Wolf3D is committing to fast, important fixes and a greater set of options for its Ready Player Me avatar creator.
Yesterday we reported on the launch of a new feature for the free to use platform that lets users import virtualized versions of themselves into VRChat based on a single photo. In our own testing the feature worked well but, following launch, we noticed comments online about results for people from more diverse backgrounds. The creator didn’t always immediately provide an accurate representation of a user’s skin color, for example, and others couldn’t find the hairstyles and other options that best represented them.
We brought those concerns to Wolf3D CEO Timmu Tõke, who told us fixes would roll out starting today.
“First, we’re aware that we’re not doing the best job in representing all ethnicities well in the VRChat avatar creator and our entire team is working hard on improving that immediately,” Tõke said.
Over email, he explained two crucial issues with yesterday’s launch. The first addresses missing hairstyles.
“We were in a hurry to launch and decided to disable some “heavier” (in terms of poly count) hairstyles to fit the Quest poly limit,” Tõke explained. “These hairstyles turned out to be important in representing people of color. We’re working on bringing them back ASAP and will be deploying new hairstyles throughout today.”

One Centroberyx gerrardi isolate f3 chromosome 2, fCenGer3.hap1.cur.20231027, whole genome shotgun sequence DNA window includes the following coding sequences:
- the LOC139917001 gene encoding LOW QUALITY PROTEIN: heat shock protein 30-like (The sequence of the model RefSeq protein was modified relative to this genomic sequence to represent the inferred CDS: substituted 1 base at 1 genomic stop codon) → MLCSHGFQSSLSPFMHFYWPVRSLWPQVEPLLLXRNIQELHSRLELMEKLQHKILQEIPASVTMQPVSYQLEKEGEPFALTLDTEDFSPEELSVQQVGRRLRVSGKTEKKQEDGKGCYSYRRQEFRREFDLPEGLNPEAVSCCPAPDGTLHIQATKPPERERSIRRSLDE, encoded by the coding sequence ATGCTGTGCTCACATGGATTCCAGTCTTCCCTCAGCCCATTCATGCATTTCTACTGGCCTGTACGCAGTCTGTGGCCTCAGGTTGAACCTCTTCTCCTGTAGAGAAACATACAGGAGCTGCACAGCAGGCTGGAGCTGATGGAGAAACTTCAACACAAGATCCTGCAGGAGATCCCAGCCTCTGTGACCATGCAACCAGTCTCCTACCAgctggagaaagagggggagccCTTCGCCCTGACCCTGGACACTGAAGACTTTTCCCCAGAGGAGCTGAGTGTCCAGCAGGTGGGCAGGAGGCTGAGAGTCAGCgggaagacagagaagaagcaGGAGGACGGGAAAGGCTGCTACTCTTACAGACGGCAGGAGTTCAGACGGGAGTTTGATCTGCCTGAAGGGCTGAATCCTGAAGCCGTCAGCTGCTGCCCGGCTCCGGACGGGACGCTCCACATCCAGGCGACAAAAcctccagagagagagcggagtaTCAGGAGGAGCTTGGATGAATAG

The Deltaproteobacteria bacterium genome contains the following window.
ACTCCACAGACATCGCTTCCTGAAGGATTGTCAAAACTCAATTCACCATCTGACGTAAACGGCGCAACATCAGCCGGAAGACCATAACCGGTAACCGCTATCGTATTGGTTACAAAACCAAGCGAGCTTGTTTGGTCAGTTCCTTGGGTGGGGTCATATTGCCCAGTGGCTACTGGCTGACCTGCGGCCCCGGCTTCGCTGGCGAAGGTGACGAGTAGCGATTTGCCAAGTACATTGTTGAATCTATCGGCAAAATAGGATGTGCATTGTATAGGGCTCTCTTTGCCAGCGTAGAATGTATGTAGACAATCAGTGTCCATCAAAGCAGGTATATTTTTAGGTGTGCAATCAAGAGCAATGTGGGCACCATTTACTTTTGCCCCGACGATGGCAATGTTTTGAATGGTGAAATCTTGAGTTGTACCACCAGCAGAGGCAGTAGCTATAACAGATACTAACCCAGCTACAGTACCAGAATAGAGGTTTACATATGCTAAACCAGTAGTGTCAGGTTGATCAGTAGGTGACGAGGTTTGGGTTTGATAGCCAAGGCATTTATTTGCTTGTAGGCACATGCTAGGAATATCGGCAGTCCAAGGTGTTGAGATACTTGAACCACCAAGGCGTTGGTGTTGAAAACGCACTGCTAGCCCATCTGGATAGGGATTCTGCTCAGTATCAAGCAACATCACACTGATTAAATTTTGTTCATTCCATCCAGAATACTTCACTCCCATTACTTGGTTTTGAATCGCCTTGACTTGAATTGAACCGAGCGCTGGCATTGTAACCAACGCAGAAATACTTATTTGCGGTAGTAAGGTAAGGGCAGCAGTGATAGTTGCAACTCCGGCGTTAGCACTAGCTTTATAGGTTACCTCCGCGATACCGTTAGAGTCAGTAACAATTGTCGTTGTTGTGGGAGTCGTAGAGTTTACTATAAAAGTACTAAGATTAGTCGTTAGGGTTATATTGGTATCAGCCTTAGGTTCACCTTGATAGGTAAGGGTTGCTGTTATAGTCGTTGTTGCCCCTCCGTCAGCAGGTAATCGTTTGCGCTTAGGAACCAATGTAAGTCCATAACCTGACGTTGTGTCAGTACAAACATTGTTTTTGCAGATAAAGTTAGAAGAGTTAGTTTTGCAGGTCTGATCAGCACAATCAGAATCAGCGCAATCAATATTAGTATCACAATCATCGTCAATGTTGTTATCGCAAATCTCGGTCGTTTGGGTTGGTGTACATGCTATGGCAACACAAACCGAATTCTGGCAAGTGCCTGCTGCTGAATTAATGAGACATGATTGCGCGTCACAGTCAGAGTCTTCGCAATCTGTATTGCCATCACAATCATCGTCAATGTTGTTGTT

Another issue that we were able to replicate ourselves was that bright lighting in some photos made skin tones appear immediately lighter than they should have been. “We launched VRChat with an older texturing system, which depends a lot on the lighting of the input photo,” Tõke explained. “We will deploy a fix in an hour [at the time of writing] that improves that significantly.”
Looking further down the line, Tõke promised that Ready Player Me will offer better options for gender neutral avatars (the current solution predicts body types based on photos) and will also add more religious assets. In fact the company has just added a hijab option and plans to implement more along with more facial cutomization options and styles including hairstyles and assets for all ethnicities.
“Our prediction is based on a diverse dataset of 20,000 face scans,” Tõke added. “We’re doing a good job in generating diverse, realistic avatars in the background, but we can do the stylization part where we make the avatar more cartoon-like a lot better.”
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